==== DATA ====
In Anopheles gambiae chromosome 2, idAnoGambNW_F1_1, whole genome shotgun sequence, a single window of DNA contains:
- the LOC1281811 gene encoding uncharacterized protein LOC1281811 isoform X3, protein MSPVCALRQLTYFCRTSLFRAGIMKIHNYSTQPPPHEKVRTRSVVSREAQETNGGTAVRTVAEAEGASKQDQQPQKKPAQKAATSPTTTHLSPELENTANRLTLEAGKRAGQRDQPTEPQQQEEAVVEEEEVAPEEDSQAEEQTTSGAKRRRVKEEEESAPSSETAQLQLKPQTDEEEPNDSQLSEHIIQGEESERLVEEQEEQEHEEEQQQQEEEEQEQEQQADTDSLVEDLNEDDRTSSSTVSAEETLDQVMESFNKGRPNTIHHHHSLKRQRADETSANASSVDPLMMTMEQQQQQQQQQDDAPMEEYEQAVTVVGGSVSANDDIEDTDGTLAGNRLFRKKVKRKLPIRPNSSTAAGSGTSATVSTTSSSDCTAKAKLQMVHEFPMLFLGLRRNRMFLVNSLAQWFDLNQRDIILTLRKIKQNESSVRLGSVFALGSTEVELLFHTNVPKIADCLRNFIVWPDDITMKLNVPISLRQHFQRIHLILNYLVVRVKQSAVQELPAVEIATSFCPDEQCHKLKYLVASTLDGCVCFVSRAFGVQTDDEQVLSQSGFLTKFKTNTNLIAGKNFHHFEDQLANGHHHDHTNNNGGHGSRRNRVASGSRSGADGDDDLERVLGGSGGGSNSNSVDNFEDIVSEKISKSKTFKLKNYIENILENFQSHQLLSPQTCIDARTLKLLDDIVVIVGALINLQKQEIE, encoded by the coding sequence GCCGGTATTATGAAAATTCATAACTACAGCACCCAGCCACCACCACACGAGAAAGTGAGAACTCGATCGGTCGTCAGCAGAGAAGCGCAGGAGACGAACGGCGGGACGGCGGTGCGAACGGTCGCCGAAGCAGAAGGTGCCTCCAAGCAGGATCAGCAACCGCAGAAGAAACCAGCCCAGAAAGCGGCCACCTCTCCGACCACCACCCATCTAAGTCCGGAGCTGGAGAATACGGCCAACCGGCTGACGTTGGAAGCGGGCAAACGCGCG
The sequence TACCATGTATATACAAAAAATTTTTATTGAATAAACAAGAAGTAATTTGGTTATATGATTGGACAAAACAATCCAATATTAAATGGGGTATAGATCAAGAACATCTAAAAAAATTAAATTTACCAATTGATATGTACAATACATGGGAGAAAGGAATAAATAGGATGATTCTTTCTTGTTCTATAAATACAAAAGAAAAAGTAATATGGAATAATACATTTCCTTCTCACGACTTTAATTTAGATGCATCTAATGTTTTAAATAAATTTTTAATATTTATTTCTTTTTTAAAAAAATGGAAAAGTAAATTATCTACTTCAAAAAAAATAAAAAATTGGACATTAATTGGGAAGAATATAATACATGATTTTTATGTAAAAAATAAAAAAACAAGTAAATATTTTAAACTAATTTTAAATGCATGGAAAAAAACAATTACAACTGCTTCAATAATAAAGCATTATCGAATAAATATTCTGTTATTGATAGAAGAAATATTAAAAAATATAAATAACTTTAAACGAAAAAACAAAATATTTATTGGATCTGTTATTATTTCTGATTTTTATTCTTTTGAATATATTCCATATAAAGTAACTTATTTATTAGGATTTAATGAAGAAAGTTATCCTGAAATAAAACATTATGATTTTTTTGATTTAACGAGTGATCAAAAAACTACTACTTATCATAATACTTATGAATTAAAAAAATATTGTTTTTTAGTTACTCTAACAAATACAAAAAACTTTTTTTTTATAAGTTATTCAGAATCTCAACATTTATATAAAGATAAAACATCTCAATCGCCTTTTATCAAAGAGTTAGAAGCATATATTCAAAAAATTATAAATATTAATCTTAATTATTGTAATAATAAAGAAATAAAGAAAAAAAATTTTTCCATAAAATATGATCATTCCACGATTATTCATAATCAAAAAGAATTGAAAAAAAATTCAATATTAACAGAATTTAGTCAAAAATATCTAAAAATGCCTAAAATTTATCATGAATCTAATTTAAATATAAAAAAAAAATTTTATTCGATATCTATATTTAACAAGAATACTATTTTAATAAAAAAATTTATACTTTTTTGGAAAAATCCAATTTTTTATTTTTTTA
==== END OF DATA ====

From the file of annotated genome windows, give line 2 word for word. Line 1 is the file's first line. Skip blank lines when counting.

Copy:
- the LOC1281811 gene encoding uncharacterized protein LOC1281811 isoform X3, protein MSPVCALRQLTYFCRTSLFRAGIMKIHNYSTQPPPHEKVRTRSVVSREAQETNGGTAVRTVAEAEGASKQDQQPQKKPAQKAATSPTTTHLSPELENTANRLTLEAGKRAGQRDQPTEPQQQEEAVVEEEEVAPEEDSQAEEQTTSGAKRRRVKEEEESAPSSETAQLQLKPQTDEEEPNDSQLSEHIIQGEESERLVEEQEEQEHEEEQQQQEEEEQEQEQQADTDSLVEDLNEDDRTSSSTVSAEETLDQVMESFNKGRPNTIHHHHSLKRQRADETSANASSVDPLMMTMEQQQQQQQQQDDAPMEEYEQAVTVVGGSVSANDDIEDTDGTLAGNRLFRKKVKRKLPIRPNSSTAAGSGTSATVSTTSSSDCTAKAKLQMVHEFPMLFLGLRRNRMFLVNSLAQWFDLNQRDIILTLRKIKQNESSVRLGSVFALGSTEVELLFHTNVPKIADCLRNFIVWPDDITMKLNVPISLRQHFQRIHLILNYLVVRVKQSAVQELPAVEIATSFCPDEQCHKLKYLVASTLDGCVCFVSRAFGVQTDDEQVLSQSGFLTKFKTNTNLIAGKNFHHFEDQLANGHHHDHTNNNGGHGSRRNRVASGSRSGADGDDDLERVLGGSGGGSNSNSVDNFEDIVSEKISKSKTFKLKNYIENILENFQSHQLLSPQTCIDARTLKLLDDIVVIVGALINLQKQEIE, encoded by the coding sequence GCCGGTATTATGAAAATTCATAACTACAGCACCCAGCCACCACCACACGAGAAAGTGAGAACTCGATCGGTCGTCAGCAGAGAAGCGCAGGAGACGAACGGCGGGACGGCGGTGCGAACGGTCGCCGAAGCAGAAGGTGCCTCCAAGCAGGATCAGCAACCGCAGAAGAAACCAGCCCAGAAAGCGGCCACCTCTCCGACCACCACCCATCTAAGTCCGGAGCTGGAGAATACGGCCAACCGGCTGACGTTGGAAGCGGGCAAACGCGCG